Today there is another critically important issue that requires bipartisan cooperation – our nation’s skyrocketing national debt.
The time is now because we are standing on the edge of the “fiscal cliff.” At year’s end, we face abrupt, nearly across-the-board spending cuts totaling almost $1 trillion over the next ten years. The effect of these cuts is coupled with the expiration of numerous tax policies, including the Bush era tax cuts and the Obama payroll tax cuts. The non-partisan Congressional Budget Office estimates that if we fall over the cliff come January 1, the economy will contract by an annual basis of 3.9 percent in the first quarter of 2013 – and unemployment will spike. Already, fear of the cliff – and of Washington politicians doing nothing to avoid it – has led to businesses putting off new hiring and investments.
But that’s just the immediate problem. Over the long-term, our national debt – now at $16 trillion – is simply unsustainable. Indeed, our rising debt threatens our standard of living and the resources we will have in the future. Simply servicing the bloated debt will soon lead to annual trillion-dollar interest payments and will eventually result in interest rate hikes that will make it harder for average people to borrow money to buy a home or a car.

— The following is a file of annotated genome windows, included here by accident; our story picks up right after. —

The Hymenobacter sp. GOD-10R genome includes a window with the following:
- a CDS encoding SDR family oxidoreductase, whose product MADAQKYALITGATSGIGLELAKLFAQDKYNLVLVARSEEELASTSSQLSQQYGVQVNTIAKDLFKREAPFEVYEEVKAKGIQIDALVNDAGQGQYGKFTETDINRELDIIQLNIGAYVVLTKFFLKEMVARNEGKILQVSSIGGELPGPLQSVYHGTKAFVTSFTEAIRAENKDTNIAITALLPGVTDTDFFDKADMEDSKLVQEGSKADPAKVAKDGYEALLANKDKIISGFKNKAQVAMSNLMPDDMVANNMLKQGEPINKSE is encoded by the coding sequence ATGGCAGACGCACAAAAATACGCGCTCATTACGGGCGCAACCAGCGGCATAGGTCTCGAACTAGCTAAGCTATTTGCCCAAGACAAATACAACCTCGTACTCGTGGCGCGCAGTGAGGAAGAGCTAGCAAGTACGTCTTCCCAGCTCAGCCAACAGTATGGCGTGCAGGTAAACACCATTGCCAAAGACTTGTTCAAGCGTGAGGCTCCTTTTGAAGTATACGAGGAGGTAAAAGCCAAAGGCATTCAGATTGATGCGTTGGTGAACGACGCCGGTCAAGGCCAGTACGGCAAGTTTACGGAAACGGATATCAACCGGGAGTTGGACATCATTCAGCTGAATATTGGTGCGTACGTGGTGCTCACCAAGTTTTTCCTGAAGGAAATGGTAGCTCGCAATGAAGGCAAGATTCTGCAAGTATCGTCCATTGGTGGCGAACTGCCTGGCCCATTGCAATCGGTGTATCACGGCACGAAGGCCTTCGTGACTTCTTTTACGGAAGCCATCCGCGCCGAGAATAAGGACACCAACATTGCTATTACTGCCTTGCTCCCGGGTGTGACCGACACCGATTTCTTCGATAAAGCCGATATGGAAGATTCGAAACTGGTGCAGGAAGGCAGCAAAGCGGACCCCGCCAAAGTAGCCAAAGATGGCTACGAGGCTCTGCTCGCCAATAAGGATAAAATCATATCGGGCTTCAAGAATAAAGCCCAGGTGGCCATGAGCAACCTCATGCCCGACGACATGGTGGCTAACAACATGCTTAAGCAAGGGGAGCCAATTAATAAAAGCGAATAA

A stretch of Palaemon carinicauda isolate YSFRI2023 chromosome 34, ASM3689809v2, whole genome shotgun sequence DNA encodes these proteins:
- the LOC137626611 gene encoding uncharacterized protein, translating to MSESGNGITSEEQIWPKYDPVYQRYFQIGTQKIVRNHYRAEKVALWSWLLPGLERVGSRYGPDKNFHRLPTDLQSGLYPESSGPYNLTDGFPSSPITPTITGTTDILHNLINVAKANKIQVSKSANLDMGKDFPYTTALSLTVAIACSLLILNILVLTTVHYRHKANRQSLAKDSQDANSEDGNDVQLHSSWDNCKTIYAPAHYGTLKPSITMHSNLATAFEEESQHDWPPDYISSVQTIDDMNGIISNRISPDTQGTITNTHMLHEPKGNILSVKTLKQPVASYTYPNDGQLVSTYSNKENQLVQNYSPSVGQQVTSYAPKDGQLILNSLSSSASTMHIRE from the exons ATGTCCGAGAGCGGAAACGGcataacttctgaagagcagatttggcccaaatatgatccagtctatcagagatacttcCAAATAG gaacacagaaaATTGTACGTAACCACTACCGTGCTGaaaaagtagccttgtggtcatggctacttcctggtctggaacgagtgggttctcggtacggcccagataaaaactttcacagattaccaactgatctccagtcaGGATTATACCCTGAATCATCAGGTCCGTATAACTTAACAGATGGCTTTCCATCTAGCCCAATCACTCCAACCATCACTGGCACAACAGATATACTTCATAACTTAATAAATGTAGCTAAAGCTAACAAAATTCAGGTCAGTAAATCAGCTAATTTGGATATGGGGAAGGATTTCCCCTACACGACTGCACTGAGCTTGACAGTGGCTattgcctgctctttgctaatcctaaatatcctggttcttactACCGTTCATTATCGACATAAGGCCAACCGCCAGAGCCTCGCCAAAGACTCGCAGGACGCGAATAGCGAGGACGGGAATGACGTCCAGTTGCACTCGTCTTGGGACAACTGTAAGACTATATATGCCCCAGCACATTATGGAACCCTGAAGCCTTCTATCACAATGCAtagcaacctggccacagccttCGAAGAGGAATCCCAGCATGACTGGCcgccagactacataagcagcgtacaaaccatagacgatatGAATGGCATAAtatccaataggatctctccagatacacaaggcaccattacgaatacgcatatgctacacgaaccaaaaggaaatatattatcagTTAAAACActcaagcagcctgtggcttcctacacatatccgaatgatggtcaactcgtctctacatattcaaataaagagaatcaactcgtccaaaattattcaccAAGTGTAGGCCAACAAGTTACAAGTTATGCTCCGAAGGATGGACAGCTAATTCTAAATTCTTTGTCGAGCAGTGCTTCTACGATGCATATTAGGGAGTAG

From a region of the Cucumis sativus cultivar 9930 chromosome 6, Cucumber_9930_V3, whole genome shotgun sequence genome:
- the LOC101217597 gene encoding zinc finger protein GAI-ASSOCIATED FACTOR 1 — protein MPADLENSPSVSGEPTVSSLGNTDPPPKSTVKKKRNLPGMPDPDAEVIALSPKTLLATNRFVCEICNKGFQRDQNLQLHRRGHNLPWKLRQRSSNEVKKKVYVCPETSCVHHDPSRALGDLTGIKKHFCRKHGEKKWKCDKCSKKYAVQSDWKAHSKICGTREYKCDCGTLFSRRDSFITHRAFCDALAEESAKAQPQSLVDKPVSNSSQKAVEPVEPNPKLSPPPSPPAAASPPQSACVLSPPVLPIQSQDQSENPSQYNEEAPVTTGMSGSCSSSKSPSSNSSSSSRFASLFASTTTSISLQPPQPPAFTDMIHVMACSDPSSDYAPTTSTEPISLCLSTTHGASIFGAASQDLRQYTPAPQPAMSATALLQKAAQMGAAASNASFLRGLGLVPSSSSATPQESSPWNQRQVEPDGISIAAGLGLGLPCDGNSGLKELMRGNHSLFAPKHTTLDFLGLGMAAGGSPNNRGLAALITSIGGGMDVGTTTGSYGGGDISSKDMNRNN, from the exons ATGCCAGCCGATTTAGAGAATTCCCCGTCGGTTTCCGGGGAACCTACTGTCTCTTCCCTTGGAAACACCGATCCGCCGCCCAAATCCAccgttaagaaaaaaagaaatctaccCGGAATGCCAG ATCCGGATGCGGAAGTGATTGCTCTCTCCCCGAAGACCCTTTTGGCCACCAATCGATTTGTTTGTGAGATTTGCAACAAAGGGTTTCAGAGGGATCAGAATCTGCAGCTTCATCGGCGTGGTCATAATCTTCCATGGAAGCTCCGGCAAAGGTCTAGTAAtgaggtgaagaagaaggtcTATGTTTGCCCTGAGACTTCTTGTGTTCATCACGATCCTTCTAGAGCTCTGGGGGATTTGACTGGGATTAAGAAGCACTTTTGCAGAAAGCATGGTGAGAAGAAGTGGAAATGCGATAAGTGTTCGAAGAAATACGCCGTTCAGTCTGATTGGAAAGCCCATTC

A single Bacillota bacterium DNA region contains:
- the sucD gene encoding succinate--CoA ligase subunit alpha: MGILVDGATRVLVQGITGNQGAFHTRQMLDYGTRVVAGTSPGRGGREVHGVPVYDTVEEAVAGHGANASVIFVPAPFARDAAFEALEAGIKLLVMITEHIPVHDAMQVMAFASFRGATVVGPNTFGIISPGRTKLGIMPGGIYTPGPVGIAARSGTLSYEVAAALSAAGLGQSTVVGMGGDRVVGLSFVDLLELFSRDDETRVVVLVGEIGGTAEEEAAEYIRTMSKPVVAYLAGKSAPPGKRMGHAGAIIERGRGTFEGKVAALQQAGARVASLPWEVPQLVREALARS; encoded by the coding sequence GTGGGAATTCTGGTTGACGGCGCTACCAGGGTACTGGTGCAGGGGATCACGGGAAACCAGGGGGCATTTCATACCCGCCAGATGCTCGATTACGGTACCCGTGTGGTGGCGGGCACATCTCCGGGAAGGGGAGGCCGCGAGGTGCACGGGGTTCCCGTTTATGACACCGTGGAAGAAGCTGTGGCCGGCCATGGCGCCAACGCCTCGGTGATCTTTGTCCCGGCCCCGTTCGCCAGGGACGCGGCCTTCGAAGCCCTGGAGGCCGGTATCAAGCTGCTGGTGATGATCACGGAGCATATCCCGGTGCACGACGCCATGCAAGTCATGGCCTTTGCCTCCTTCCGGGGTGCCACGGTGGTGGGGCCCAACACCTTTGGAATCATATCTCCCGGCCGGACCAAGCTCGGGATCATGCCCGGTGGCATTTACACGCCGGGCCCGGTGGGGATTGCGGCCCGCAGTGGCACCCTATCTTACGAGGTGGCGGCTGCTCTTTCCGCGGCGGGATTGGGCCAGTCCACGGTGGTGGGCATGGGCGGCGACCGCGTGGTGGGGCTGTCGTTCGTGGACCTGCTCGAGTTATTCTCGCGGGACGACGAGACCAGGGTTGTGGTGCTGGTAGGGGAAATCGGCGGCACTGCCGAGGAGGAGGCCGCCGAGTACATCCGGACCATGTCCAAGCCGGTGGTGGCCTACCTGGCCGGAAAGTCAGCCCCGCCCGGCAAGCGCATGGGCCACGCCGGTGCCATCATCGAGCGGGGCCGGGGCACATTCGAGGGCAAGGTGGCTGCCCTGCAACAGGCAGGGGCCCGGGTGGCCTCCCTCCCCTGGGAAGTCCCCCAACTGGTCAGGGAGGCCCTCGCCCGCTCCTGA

Many politicians talk about cutting “domestic discretionary spending” and “waste, fraud and abuse” as an answer to our deficit challenge. But those items are too small a portion of our federal budget to offer a solution. Instead, we need a balanced, comprehensive approach that will look to both sides of the ledger – spending and revenue. And, more importantly, on the spending side we need to focus on the drivers of our debt, entitlement programs. While raising revenue, it is best to also reform our tax code to eliminate or reduce economy-distorting deductions and loopholes. Lastly, the right kind of long-term debt deal must make sure to protect our fragile economic recovery – meaning these large-scale spending and revenue measures must be phased-in over time.